Surprising food trends for 2015

John Hearn from Tapenade explores four unique catering trends for 2015.

More weird and wonderful presentation on the cards for 2015
More weird and wonderful presentation on the cards for 2015

Food stations

Hearn says:

"Food stations are a great way to give people variety and get guests mingling. For example, slider bars with neon signage, dressed with retro cream soda and Coke bottles."

Where we’ve seen them:

At Unique Venues of London’s 21st birthday party at the Royal Academy of Arts in London. By Word of Mouth erected a ceviche ice bar, strawberries and cream station and mobile doughnut stand around the art gallery.

Unusual presentation

Hearn says:

"I have been asked to do all manner of things, from putting sauces in toothpaste tubes and mini paint pots, to serving fish in a sardine tin. Recently, a client asked for smoked baked beans and sausages in a sealed bean tin. We had to put the beans and sausages in the individual tins and fill the cans with smoke before sealing them. The guests were surprised and delighted when they pulled the ring pull and the smoke escaped - it was fantastic theatre."

Where we’ve seen it:

At Rhubarb’s networking event at London’s Natural History Museum. Inspired by the scientific setting, guests were presented with stark white cocktails presented in laboratory glasswear and garnished with fruit crystal in petri dishes.

Japanese influences

Hearn says:

"We are offering dishes such as lobster with white radish and pickled baby mushrooms; sweet and sour fennel and ginger salt miso cured salmon, sushi sesame rice and pickled ginger; shiso and tempura nori and a pipette of light smoked lime soy and chicken mushi with broccoli cream and crisp chicken skin."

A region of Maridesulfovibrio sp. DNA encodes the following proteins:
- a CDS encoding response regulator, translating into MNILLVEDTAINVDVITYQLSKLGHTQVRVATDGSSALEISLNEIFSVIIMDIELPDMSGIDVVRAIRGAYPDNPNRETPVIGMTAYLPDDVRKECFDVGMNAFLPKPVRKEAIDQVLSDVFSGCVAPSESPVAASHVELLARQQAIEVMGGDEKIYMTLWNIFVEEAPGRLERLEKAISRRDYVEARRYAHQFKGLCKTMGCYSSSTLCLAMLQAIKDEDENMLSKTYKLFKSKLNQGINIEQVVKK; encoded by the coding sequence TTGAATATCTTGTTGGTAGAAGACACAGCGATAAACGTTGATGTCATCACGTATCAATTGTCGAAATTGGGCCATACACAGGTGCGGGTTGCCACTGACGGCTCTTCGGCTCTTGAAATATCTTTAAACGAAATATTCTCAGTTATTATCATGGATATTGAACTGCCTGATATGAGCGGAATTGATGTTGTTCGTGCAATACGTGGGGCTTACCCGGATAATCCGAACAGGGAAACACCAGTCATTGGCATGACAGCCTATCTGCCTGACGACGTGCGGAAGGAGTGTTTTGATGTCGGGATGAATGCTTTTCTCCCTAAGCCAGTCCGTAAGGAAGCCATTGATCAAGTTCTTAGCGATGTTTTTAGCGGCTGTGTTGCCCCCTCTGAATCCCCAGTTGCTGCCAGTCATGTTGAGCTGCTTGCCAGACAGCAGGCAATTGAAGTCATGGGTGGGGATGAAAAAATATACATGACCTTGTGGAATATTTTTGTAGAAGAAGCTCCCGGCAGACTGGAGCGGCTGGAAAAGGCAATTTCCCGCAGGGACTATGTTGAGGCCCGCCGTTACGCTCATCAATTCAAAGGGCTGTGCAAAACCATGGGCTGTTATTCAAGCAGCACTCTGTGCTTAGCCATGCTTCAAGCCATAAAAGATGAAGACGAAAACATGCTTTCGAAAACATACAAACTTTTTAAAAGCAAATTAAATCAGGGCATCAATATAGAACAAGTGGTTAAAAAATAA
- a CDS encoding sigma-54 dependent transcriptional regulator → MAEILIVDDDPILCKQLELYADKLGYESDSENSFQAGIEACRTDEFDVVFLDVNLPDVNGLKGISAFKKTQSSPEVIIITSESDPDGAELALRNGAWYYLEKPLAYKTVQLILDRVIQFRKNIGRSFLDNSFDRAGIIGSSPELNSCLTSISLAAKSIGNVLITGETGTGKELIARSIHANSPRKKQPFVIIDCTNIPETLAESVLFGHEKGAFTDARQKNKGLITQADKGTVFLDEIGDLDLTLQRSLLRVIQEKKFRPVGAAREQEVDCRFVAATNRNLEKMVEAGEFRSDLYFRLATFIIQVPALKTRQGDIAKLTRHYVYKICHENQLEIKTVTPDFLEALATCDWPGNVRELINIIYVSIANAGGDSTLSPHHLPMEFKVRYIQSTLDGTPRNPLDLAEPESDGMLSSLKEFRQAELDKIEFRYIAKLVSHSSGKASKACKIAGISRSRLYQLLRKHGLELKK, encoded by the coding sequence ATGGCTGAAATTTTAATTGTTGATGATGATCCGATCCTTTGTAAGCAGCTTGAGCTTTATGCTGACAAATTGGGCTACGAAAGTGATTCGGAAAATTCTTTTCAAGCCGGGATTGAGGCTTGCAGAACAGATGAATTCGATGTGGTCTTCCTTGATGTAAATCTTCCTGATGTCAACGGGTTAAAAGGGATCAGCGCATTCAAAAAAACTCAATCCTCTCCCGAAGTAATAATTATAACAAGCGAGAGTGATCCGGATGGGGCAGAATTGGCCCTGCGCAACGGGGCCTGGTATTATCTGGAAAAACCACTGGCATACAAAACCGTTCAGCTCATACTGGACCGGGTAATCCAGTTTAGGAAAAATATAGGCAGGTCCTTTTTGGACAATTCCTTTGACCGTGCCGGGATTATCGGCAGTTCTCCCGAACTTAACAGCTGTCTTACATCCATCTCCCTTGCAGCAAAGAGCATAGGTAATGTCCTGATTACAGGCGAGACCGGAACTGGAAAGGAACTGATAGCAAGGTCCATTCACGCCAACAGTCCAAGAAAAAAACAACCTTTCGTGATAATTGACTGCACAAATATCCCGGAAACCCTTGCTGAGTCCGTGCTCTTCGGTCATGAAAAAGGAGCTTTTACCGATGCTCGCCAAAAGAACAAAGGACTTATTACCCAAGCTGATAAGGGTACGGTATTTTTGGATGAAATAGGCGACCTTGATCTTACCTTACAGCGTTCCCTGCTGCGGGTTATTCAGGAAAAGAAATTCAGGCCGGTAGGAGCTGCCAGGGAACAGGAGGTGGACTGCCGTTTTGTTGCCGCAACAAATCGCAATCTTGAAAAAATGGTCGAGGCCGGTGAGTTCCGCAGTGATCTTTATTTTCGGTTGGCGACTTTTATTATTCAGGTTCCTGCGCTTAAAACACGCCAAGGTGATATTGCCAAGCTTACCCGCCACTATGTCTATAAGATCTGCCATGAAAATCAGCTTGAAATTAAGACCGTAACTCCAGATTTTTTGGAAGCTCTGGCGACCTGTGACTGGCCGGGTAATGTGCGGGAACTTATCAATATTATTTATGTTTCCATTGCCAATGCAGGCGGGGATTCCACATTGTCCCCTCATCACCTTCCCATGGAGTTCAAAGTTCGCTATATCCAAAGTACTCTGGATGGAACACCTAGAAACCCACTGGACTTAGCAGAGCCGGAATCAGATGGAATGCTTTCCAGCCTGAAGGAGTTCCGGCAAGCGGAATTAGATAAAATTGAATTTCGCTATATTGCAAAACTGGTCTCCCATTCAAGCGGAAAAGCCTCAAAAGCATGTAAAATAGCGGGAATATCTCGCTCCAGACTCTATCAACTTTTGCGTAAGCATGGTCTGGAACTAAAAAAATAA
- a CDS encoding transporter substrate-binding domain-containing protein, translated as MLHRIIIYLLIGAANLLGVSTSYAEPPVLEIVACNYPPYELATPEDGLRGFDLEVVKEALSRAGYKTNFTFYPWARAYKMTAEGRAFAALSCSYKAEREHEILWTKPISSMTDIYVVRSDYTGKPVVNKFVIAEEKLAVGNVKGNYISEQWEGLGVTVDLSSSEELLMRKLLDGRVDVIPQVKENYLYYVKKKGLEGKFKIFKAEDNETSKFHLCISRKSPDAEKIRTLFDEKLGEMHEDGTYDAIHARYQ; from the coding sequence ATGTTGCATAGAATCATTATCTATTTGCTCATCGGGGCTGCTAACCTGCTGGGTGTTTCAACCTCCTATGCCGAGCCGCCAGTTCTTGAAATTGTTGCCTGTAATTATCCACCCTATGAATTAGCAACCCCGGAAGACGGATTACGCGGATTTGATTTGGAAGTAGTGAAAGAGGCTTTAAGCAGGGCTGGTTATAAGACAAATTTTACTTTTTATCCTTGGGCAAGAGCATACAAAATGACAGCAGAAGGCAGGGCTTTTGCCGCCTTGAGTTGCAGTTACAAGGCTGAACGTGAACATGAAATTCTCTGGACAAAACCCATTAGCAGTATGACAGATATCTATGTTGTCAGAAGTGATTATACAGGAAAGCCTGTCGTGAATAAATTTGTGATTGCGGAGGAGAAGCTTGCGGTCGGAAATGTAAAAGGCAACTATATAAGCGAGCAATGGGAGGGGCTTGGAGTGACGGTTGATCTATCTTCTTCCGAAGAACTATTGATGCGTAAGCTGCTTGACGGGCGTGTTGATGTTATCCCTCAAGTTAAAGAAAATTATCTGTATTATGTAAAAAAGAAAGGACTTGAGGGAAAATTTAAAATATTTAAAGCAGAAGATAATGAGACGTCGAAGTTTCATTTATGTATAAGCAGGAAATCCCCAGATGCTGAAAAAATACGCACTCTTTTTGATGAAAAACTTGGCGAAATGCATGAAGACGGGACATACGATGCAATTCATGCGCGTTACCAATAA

Where we’ve seen it

At Light Motif and Cooks & Partners winter soiree at the Talina Centre in Fulham, London. After a drinks reception and DJ set from Miles De Roeper, guests were treated to a sushi-making masterclass held in the Cooks & Partners kitchen.

Bitter taste

Hearn says:  

"Pomegranate molasses is my favourite ingredient. I use it as a base for salad dressings in slow-cooked dishes and even as a condiment to bring that bitter hit. Grapefruit, burdock and chicory will all appear more in our salads, but it’s all about the balance. When combined with other flavours they can really lift a dish and create something unusual."

Where we’ve seen it

On Keith Prowse’s menu at Wimbledon’s hospitality facility, The Gatsby Club. Designed by chef Albert Roux, it featured seared scalllops with radish and truffle juice vinaigrette and lamb served with pistachio yogurt and a pomegranate glaze.

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